FanSided Q&A: Brian Dozier on mentors, analytics and moving to managing

Brian Dozier has only been out of MLB baseball for one season but he’s already looking for a way back in. 

Brian Dozier, 34, was teammates with Chase Utley and Jim Thome. He was managed by Ron Gardenhire, Paul Molitor, Dave Roberts and Davey Martinez. He spent nine seasons in baseball, hitting .244/.325/.441 with 192 home runs and 561 RBI, and emerged as a clubhouse leader and a player that others gravitated to in the dugout and on the field.

And now, Brian Dozier wants to manage.

He retired after the 2020 season, saying that the COVID season took a toll on him and his body. Dozier wants to get back into baseball and follow in the footsteps of David Ross and Aaron Boone, who were hired as managers following their playing careers. He realizes that opportunity might not come right away, but wants to pass along the knowledge he has picked up from his experiences and his mentors.

Brian Dozier spoke with FanSided about his interest in managing at the MLB level and what comes next

What about managing appeals to you?

A lot of different things. Primarily, I’m still young. Through COVID and my last year of playing, I didn’t get my body ready every day. It didn’t go that well and I ended up retiring. Even though I don’t want to play anymore, I feel as if I have a lot more to give in the sense of managing. For me, I’ve always taken a lot of pride in being a leader on and off the field and learning from managers that I’ve had on things to do and not to do. I’ve always had a desire to manage.

What were some of those things that you learned to do/not to do?

Over the years, I was on the worst team in baseball and part of a couple of World Series. A lot of different things, both in American League and National League, especially nowadays in how you have to manage different personalities in the clubhouse, how to manage a bullpen, those are some of the things I’ve taken away that are good and not so good. The communication aspect of everything and still being relatively young, being able to relate and not being far removed from the game, I can relate to a lot of the players. Then collaborating on analytics to the point where you can do both. Both are very important. There are just a lot of different things that I have seen in my career that I love and that I’d love to share with some people.

Who were some of the people who influenced you?

I’ve had phenomenal managers throughout my career — and a lot of different ones. Ron Gardenhire, my first one. Him and I are still so close. An old school guy who just got it done. A grinder, one of the better communicators in the league. Paul Molitor, seeing his knowledge and seeing his day-to-day work on how to be a good manager. He didn’t miss a pitch and would see pitchers tipping pitches. Going to Los Angeles with Dave Roberts, seeing the whole Dodger Way in how they go about each and every game, putting a lineup together, using analytics, how they construct their lineup and make their moves and how they go about everything. In 2019, with Dave Martinez, it was a lot of the same thing. How to manage the game, using analytics to put out different lineups, matchups, how to manage personalities. He was another great communicator with the veterans and also the young guys. Throughout my career, I’ve seen a lot of stuff that works and what doesn’t work and I’ve always had the desire to manage. I feel like it’s time to do that.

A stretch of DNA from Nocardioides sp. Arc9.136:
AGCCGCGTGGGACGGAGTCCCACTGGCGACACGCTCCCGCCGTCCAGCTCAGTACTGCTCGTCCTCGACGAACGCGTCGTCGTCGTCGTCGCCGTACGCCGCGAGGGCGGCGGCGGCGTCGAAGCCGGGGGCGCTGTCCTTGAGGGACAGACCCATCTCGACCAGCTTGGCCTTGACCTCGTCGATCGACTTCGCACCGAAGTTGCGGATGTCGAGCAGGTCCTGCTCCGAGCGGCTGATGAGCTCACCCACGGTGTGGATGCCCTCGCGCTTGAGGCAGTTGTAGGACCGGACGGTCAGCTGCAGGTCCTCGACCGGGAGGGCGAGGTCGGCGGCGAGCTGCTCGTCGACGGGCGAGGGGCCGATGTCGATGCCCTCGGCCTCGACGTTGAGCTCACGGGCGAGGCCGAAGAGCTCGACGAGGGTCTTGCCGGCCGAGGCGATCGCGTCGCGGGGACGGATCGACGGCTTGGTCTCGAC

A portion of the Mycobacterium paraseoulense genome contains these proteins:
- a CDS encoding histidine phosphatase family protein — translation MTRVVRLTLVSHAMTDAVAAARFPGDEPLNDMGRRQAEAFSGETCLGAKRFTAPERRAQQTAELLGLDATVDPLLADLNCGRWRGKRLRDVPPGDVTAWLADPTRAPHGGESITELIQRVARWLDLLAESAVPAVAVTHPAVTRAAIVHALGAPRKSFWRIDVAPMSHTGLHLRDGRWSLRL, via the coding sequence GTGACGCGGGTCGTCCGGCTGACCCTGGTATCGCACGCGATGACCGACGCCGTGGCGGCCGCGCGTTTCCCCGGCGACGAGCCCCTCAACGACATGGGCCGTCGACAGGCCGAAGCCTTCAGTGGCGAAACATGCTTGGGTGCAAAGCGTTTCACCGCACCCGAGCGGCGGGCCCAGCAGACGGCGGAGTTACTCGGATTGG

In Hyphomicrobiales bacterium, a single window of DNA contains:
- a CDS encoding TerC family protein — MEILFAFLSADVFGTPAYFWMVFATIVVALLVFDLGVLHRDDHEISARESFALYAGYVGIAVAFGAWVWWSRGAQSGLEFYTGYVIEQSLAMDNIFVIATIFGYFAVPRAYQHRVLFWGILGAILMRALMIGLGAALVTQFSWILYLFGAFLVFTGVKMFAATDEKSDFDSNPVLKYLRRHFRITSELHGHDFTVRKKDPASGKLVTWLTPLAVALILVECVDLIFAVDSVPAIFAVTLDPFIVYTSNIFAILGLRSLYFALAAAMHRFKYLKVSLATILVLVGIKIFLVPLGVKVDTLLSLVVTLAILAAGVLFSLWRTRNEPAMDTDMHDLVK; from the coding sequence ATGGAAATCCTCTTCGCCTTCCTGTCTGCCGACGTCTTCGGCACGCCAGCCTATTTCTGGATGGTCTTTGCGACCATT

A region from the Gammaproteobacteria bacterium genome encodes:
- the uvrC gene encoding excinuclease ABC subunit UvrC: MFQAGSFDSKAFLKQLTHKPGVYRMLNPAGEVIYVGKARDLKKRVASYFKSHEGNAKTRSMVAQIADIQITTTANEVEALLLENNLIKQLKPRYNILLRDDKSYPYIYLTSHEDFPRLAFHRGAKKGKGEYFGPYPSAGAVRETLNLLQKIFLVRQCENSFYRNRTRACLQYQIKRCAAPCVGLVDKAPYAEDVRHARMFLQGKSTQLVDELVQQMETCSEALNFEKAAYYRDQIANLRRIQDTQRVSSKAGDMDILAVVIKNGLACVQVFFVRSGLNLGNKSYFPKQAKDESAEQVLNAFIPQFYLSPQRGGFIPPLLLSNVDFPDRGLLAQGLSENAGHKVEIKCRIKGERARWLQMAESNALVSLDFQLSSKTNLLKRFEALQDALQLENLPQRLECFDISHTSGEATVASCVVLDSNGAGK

From your perspective, what makes the Dodgers different from most teams?

They’re a phenomenal organization from top to bottom. Andrew Friedman, he’s an exceptional mind when it comes to baseball and analytics. Dave Roberts as well. They just do it a little bit differently. It’s how they go about each day with their lineups. Some days I would hit leadoff, other times I would hit seventh, fourth. Going into a series, you have to know the matchups and everything a team will throw at you and you need to have answers for it. They did a very good job of, ‘Nothing came as a surprise.’ The opposing team would try to do something and they were prepared for everything. You have to have that. They’re great at doing that.

It sounds like you picked their brains quite a bit then.

Absolutely. It’s not just the Dodgers, but every team. I got a chance to play with a lot of awesome people from the Jim Thome’s to the Chase Utley’s that have been around and have seen toward the end of their careers analytics starting getting bigger and how to utilize them. It’s collaborating the personalities, analytics, GMs to managers to have one successful team. You never stop learning.

You’re likely not going to be in managerial consideration this year, but how do you envision that path?